The handle is a flattened oval shape, but the circumferance is very slightly less than the piece of tube. Place the tube section into the vice and squash it enough to make an oval section.
Place the tube on the bench, chromed end UPWARDS (for cosmetic reasons). That is, the cut end with bare brass is on the bench.
With your fingers, squash the tube more until you can get the handle started in the tube. Ensure the handle and tube are aligned. You should now be able to easily tap the handle down into the tube.
With the files or an angle grinder sanding disk, shape the tube end to the end curve of the plastic handle.
With the flat file, shape the tube cutout for the latch mechanism.
Locate the fixing screw hole, and drill the tube with a 1/8″ bit, followed by a countersink.
Re-insert the latch mechanism.
Fit the handle with the installed tube on to the coffer holder, and adjust the tube shape as needed.
Finally, while the tube is quite tight on the handle, there are still a few small gaps. The ideal glue is threadlocker, as this is liquid enough to run down inside the tube, and dries quickly to fill the gaps.
Unexpected handle failure analysis after 24 hours
We have fun with re-engineering stuff, and sometimes things go wrong! We used our coffee machine four times, and then the handle unexpectedly broke off completely.
Clearly there’s another problem, so what happened?
We knew there were some cracks in the plastic, but these had been treated with super glue, and we assumed (well, hoped anyway…) that the metal sleeve would be enough to support the handle in use. Apparently not, as this is what we removed from under the metal sleeve.
We suspect that the sleeve was too short, and some remaining cracks were enough to quickly stress the plastic to breaking point. Also, the sleeve ended at the same place as the coffee holder in the handle i.e. the point of maximum load.
So … the handle remanufacture with a sleeve requires:
a sleeve 2.5″ long to ensure that the loads are spread over a larger area.
a handle that does not have any cracks, or a new one…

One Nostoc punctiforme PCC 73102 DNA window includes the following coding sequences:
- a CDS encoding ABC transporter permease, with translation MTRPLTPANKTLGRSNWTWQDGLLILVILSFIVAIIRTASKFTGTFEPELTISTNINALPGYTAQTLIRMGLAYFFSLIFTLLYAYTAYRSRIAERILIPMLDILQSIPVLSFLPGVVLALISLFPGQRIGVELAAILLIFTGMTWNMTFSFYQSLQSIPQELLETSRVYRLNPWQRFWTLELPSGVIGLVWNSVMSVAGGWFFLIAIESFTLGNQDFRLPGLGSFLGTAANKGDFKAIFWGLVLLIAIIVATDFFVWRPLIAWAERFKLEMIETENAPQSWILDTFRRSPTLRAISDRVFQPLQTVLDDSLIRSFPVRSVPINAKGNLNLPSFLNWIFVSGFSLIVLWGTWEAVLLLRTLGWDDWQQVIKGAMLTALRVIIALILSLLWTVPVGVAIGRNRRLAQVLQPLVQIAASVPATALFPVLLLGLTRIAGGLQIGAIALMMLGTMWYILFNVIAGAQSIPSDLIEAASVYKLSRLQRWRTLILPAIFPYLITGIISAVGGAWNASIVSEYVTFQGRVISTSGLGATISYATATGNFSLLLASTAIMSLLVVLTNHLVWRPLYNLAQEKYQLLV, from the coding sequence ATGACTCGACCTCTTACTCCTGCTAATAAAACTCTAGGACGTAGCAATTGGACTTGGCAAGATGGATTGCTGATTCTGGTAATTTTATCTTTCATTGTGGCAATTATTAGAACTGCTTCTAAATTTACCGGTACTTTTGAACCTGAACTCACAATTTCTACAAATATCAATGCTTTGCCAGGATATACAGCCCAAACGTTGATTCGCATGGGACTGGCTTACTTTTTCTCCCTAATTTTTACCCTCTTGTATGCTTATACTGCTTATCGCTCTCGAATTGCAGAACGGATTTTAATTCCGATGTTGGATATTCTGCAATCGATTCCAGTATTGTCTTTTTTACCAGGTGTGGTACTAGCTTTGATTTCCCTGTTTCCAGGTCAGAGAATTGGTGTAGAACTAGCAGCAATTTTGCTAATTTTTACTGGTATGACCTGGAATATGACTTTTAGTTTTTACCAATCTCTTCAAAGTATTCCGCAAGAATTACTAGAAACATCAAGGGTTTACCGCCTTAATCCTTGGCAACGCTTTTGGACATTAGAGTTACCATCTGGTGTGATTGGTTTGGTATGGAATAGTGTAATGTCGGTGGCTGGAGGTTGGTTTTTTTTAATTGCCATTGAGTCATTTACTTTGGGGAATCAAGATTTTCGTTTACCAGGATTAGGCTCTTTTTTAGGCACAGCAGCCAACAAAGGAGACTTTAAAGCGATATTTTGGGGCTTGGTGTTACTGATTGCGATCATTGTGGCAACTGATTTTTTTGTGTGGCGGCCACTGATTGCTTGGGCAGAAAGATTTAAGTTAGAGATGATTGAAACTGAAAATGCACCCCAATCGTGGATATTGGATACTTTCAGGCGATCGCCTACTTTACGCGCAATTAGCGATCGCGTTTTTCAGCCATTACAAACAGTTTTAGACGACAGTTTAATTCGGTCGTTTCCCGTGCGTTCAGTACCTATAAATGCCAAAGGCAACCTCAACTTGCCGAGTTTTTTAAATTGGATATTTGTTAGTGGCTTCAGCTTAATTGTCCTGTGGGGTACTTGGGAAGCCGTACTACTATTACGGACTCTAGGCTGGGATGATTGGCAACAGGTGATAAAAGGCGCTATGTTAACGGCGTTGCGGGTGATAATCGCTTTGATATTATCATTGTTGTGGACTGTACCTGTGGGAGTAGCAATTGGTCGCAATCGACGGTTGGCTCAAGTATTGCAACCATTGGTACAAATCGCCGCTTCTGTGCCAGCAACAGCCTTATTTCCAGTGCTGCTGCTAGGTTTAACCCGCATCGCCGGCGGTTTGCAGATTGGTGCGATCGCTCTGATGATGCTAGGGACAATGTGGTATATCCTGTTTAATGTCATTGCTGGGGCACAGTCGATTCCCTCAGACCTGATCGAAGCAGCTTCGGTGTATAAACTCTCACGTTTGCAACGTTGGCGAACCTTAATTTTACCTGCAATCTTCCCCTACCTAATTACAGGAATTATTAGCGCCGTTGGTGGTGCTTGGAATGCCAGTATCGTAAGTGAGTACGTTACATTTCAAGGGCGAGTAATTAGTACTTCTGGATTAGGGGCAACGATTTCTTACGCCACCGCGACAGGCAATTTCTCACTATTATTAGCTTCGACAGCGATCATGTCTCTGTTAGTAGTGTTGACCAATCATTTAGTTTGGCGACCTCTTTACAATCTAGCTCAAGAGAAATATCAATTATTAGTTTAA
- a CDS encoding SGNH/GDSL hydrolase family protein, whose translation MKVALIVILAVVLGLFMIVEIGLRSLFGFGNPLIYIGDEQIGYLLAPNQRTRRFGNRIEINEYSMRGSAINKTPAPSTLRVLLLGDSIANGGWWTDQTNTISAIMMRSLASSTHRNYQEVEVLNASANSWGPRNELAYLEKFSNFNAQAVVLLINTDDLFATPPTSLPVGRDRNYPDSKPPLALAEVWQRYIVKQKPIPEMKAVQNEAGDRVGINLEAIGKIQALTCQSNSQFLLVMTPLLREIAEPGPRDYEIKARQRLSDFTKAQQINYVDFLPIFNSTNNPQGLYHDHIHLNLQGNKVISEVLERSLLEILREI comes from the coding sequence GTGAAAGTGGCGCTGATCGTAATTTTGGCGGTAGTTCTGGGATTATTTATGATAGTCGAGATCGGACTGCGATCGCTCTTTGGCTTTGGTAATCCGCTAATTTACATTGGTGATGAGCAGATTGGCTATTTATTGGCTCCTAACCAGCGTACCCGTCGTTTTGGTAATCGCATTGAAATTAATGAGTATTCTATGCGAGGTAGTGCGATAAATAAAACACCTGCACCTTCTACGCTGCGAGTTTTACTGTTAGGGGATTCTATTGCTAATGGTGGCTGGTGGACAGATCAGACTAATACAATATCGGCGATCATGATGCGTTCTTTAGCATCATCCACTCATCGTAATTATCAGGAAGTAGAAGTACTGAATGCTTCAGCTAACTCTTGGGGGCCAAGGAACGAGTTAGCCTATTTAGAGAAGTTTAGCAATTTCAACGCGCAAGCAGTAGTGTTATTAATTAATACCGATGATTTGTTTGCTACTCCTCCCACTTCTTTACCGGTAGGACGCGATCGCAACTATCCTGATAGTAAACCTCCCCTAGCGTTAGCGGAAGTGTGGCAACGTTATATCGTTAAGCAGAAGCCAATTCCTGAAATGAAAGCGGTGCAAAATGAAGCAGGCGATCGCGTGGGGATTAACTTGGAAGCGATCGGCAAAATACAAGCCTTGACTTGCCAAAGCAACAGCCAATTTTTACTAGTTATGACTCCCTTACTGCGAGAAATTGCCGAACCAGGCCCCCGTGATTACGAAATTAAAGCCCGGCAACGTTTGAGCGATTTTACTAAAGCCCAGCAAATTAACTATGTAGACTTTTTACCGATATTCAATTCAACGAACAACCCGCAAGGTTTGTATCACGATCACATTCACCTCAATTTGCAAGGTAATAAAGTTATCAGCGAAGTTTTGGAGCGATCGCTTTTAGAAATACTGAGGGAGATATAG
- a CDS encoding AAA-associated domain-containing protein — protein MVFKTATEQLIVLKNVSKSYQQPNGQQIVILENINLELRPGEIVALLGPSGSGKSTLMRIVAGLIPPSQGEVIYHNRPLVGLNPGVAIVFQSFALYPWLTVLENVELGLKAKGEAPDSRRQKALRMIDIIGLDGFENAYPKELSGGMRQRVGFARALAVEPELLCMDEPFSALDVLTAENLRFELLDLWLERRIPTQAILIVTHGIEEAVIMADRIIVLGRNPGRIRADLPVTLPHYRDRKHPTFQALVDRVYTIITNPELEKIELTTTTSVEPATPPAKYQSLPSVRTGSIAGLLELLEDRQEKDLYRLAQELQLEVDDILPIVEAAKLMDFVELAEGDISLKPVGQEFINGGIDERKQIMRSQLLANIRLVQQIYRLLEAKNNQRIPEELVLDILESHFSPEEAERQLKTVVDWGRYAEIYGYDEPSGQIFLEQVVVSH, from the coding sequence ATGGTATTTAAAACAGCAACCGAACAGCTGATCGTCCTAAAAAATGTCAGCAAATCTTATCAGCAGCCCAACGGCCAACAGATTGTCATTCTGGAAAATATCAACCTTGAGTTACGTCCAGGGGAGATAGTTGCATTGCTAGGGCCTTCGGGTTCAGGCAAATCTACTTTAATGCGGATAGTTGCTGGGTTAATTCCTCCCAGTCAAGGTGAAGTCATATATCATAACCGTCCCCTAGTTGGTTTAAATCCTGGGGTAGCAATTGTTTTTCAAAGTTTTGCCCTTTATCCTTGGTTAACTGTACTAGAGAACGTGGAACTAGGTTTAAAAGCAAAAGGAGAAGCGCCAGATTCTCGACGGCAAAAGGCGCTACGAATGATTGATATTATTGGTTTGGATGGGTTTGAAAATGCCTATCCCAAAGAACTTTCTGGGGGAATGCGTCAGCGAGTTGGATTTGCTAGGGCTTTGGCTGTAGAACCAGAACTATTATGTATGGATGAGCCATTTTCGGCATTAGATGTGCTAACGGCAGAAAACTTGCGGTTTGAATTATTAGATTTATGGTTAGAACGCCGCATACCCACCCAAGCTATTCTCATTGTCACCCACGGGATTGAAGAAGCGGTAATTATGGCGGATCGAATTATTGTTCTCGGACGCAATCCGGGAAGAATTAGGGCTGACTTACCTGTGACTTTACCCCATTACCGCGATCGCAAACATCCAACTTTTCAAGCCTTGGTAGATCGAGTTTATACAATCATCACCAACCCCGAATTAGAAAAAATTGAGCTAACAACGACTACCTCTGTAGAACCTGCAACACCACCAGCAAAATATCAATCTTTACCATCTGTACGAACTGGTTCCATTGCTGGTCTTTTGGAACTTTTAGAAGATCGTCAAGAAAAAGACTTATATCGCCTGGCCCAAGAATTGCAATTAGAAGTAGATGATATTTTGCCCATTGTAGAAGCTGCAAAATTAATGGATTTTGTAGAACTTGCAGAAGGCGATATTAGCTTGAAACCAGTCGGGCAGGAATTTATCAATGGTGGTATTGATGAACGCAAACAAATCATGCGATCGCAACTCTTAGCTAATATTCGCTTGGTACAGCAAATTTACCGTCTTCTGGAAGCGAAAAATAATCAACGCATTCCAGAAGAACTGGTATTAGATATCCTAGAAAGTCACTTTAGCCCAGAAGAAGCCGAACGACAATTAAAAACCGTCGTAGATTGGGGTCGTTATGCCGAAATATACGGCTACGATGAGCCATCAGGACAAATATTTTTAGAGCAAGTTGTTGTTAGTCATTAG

Since the plastic handle was unrepairable, we decided to make a complete new handle from some 25mm ID aluminium tube with 3.2mm walls.
One end of the tube was flattened with a hydraulic press to form the oval shape needed, using a piece of 19mm square stock inserted into the tube to provide the sizing surface. Note here that aluminium tube should not be hammered as this causes work hardening of the metal, often followed by splitting.
The cut out for the ratchet and the push button are roughed out using drills and finished with files. The surface adjacent to the ratchet was shaped to clear the coffee holder using an angle grinder.
The single attaching screw hole is drilled and counter-sunk.
The button assembly from the original handle has pivot points that have to be secured so the button system works properly. A short section of 25mm OD tube was used, fitted into the new handle with some threadlocker, and an M4 machine screw to ensure it stays put.
Finally, the aluminium handle was polished with a sanding pad, and several coats of clear lacquer applied.
The result is a usable handle system that will last the life of the machine.
Could we make more of these?
Yes, subject to the following conditions.
The handle described above is a prototype made with hand tools.
For any confirmed order quantity under 10, these would be hand-made, and priced for the materials and time required to build them.
For confirmed order quantities 10 and over, we would manufacture them using machine tools which is quicker and provides a superior finish.
If this is of interest, contact us and we will discuss your requirements.
All information and techniques described here are for information purposes only, are used
entirely at your own risk and no warranty of any kind is offered or implied.